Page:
To fully capture sustainability opportunities, supply chains need both visibility and traceability.
Today, leadership teams evaluate their contract supplier and manufacturer risks based on two location factors: the supplier's headquarters and the manufacturer's production facilities. We see this in the automotive and aircraft industries with technologies such as 3-D printing and IoT, and AI.
Corporations Working with Startups for Resilient Supply Chain
We have seen corporations work with startups to build a resilient supply chain. A few successful examples include:
Nestlé: Nestlé partnered with French-based startup Connecting Food to boost consumers' trust in the food system by using blockchain to improve transparency in the food chain. Connecting Food’s platform allows food companies to trace products batch-by-batch and audit them in real-time as they move through the food chain. Their clients include corporations like Mondelez and Axéréal.
Quickload: Sente’s portfolio company Quickload helps companies deal with the growing port congestion problem. In the past, importers that rely on their own preferred trucking companies (carriers) to move containers from the port had to depend on the capacity and availability of those trucking companies. With Quickload, importers book container shipments in a single place, and Quickload distributes the jobs across multiple carriers if needed.
Boston Consulting Group: OpenSC, a startup that created a digital platform leveraging technologies such as blockchain to improve supply chain transparency, received four million US dollars in seed funding. Launched in January 2020 at the World Economic Forum in Davos, OpenSC is an impact venture developed by the World Wide Fund for Nature Australia (WWF-Australia) and BCG Digital Ventures (BCGDV), the global corporate venture, investment, and incubation arm of Boston Consulting Group.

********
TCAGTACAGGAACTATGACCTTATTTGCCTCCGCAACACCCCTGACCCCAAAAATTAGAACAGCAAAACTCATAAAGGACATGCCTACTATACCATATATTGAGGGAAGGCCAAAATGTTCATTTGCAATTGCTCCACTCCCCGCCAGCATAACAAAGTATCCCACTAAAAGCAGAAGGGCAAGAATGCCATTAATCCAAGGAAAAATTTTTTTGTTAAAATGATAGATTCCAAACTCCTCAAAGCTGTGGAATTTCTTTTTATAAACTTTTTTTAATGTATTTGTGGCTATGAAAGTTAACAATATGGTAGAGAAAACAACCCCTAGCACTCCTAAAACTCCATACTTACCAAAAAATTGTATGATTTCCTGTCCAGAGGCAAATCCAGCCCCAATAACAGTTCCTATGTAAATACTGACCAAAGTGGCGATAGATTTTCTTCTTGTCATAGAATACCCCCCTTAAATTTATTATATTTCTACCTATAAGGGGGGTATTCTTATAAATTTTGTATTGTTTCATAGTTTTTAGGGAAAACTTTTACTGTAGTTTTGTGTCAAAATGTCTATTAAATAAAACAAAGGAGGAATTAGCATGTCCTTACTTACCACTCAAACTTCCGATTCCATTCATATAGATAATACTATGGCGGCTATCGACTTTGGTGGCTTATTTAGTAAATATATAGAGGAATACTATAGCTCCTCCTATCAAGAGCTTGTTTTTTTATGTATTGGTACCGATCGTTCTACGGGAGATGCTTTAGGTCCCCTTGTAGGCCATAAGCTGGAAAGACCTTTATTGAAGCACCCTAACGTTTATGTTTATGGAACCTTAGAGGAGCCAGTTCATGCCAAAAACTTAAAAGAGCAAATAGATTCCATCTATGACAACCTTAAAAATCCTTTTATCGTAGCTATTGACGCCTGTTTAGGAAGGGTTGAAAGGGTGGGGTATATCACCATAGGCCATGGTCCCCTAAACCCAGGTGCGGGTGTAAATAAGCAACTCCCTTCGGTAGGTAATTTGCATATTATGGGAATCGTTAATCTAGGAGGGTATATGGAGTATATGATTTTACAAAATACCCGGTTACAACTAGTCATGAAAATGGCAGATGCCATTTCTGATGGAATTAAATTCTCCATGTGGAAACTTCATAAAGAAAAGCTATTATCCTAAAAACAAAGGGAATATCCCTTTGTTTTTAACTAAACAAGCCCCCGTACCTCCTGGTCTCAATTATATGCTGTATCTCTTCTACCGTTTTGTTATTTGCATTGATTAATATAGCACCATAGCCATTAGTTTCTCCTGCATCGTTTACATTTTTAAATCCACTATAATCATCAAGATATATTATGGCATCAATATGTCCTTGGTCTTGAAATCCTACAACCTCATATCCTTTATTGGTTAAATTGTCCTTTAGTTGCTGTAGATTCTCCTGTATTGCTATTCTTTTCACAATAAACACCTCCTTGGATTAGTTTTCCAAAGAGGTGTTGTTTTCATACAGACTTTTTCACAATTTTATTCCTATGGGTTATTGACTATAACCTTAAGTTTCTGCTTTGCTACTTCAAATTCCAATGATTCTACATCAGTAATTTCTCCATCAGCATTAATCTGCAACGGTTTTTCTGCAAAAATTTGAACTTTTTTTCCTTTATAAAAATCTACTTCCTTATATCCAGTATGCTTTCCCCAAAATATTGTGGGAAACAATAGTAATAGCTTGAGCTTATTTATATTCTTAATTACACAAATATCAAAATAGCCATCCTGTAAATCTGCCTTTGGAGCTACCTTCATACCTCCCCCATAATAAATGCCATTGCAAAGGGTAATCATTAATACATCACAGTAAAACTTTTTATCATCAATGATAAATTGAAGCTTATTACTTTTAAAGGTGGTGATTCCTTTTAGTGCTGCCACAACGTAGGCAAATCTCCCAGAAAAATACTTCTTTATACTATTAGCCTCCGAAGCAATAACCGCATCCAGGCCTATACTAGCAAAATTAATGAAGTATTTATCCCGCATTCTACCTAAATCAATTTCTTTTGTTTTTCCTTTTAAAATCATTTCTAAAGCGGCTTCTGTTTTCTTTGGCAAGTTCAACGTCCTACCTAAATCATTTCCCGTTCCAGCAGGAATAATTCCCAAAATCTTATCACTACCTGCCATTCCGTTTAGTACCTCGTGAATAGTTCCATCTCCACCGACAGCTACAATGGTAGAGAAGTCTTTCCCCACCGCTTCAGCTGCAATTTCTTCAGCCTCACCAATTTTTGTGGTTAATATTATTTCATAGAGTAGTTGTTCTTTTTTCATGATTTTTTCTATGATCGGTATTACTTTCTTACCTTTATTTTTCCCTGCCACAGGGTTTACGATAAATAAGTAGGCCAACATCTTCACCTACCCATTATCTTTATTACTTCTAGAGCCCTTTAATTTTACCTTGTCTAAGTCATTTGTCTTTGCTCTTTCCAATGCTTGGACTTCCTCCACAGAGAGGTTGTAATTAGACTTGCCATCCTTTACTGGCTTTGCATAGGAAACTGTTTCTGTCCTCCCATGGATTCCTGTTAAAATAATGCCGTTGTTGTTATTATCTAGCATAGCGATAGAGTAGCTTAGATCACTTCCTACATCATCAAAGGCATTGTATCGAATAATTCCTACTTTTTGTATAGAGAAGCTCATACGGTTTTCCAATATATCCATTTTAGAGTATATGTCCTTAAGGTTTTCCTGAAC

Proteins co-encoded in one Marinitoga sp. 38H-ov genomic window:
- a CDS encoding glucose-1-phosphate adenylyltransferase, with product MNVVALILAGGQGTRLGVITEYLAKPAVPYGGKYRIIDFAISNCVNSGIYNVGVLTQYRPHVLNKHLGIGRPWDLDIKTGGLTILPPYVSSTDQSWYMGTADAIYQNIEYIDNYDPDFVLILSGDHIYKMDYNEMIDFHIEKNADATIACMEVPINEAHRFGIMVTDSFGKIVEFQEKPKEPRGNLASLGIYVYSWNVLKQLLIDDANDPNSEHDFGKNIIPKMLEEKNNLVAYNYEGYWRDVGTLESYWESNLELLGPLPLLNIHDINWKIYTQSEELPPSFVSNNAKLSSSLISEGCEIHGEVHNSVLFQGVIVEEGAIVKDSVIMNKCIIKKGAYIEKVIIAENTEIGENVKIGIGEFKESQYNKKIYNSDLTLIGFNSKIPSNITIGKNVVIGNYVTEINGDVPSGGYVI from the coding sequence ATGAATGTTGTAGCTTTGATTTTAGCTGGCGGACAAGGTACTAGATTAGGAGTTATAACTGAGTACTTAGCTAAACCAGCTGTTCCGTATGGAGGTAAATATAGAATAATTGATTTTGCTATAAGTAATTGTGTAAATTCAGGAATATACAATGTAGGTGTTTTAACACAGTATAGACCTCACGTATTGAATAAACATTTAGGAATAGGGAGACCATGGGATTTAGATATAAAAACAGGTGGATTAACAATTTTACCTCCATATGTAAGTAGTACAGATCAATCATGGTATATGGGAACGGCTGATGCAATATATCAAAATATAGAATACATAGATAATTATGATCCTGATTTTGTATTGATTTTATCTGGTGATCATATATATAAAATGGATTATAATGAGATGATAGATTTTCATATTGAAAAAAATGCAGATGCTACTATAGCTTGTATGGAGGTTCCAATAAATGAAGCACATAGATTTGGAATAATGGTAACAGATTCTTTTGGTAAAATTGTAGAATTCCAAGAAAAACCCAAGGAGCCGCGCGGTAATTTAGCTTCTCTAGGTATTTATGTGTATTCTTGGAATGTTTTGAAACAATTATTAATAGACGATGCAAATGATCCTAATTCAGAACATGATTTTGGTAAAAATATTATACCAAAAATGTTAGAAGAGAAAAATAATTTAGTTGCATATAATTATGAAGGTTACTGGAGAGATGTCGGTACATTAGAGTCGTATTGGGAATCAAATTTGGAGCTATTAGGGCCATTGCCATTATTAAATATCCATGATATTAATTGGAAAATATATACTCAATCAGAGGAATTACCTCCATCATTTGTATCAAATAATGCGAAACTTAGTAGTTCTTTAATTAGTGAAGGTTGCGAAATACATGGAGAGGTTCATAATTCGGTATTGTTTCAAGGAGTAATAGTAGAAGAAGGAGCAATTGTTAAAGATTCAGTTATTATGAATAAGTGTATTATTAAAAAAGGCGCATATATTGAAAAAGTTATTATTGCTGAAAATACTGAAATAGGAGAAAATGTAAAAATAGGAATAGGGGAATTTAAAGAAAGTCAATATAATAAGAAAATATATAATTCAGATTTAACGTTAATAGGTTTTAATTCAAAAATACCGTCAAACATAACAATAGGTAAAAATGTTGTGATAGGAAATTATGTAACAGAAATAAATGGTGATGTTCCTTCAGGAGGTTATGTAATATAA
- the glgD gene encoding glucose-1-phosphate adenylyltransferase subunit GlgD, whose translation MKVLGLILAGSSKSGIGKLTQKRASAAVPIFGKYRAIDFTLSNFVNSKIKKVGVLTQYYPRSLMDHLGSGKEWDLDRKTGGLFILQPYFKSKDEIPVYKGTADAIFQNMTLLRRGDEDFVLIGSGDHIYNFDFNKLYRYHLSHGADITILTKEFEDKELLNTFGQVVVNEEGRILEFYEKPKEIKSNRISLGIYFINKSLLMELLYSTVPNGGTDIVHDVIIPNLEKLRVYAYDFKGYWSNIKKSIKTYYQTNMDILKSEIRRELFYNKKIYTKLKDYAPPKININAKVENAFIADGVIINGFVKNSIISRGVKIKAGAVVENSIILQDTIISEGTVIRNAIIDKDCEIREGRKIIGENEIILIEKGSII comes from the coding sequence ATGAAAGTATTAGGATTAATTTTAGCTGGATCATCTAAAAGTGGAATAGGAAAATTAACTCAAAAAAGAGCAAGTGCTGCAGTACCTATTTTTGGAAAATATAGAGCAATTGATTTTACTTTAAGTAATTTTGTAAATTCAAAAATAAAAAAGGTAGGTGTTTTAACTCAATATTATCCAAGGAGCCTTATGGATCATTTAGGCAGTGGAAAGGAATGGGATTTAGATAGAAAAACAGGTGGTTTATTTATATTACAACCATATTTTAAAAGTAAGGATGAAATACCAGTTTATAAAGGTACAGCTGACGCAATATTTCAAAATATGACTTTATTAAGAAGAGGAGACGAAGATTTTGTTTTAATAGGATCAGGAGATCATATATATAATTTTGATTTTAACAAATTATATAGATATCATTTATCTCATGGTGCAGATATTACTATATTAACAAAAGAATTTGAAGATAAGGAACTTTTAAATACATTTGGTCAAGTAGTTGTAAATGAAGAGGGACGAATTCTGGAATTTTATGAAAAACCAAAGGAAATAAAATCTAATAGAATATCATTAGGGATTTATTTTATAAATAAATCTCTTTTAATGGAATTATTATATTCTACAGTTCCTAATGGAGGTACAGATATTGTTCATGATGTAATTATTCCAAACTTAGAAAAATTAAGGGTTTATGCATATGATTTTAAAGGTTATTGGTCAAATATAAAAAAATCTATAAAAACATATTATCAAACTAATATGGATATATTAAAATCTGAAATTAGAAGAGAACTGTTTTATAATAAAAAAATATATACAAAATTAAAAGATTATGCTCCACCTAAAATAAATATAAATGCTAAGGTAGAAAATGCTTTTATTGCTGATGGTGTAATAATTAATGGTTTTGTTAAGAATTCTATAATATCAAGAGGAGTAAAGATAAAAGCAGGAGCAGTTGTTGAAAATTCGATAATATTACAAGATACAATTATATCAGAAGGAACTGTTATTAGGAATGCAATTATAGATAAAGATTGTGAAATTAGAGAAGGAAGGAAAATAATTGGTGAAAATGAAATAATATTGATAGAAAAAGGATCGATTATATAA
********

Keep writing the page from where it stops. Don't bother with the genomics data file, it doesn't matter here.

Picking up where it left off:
Why Resilient Supply Chains Matter
All industries need visibility, traceability, sustainability, and resilience. In some cases, visibility and traceability solutions are industry-specific.
Resilient supply chains help companies react swiftly during a crisis such as a pandemic. They also enable companies to survive during rising trade tensions, market shocks, disruptive technologies, and the increasingly severe effects of climate change.
Resilience allows companies to reroute and substitute inputs, which is essential for quick turnaround delivery. A resilient supply chain enables companies to keep up with customers' changing demands, giving companies with a resilient supply chain a competitive advantage.
Building a resilient supply chain enables companies to create a new source of competitive advantage. But this only happens when the company has clear visibility, traceability, and sustainability across the entire supply chain.
Companies with the best visibility and traceability will have the most competitive supply chains in their industries. The first to market will have the opportunity to set visibility, traceability, and sustainability standards.